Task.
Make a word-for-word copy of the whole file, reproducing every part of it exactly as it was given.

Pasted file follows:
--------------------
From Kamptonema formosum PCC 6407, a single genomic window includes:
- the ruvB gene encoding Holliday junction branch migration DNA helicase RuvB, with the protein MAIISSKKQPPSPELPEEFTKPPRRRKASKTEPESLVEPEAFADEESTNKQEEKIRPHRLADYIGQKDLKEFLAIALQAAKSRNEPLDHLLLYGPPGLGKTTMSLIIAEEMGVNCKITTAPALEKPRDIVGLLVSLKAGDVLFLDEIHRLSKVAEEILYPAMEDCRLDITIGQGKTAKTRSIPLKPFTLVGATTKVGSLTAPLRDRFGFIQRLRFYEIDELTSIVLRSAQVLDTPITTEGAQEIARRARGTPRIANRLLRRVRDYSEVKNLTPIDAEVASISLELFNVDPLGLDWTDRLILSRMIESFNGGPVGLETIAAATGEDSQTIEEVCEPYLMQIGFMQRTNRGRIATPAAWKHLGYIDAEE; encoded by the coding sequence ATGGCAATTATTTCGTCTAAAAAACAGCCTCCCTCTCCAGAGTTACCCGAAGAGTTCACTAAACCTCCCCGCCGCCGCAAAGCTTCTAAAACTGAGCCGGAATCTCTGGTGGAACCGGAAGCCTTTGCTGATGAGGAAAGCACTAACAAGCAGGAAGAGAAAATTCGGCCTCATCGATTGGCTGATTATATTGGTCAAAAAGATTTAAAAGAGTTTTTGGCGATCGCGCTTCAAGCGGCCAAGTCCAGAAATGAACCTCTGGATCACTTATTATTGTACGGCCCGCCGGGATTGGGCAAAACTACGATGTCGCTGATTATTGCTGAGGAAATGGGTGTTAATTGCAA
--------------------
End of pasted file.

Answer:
From Kamptonema formosum PCC 6407, a single genomic window includes:
- the ruvB gene encoding Holliday junction branch migration DNA helicase RuvB, with the protein MAIISSKKQPPSPELPEEFTKPPRRRKASKTEPESLVEPEAFADEESTNKQEEKIRPHRLADYIGQKDLKEFLAIALQAAKSRNEPLDHLLLYGPPGLGKTTMSLIIAEEMGVNCKITTAPALEKPRDIVGLLVSLKAGDVLFLDEIHRLSKVAEEILYPAMEDCRLDITIGQGKTAKTRSIPLKPFTLVGATTKVGSLTAPLRDRFGFIQRLRFYEIDELTSIVLRSAQVLDTPITTEGAQEIARRARGTPRIANRLLRRVRDYSEVKNLTPIDAEVASISLELFNVDPLGLDWTDRLILSRMIESFNGGPVGLETIAAATGEDSQTIEEVCEPYLMQIGFMQRTNRGRIATPAAWKHLGYIDAEE; encoded by the coding sequence ATGGCAATTATTTCGTCTAAAAAACAGCCTCCCTCTCCAGAGTTACCCGAAGAGTTCACTAAACCTCCCCGCCGCCGCAAAGCTTCTAAAACTGAGCCGGAATCTCTGGTGGAACCGGAAGCCTTTGCTGATGAGGAAAGCACTAACAAGCAGGAAGAGAAAATTCGGCCTCATCGATTGGCTGATTATATTGGTCAAAAAGATTTAAAAGAGTTTTTGGCGATCGCGCTTCAAGCGGCCAAGTCCAGAAATGAACCTCTGGATCACTTATTATTGTACGGCCCGCCGGGATTGGGCAAAACTACGATGTCGCTGATTATTGCTGAGGAAATGGGTGTTAATTGCAA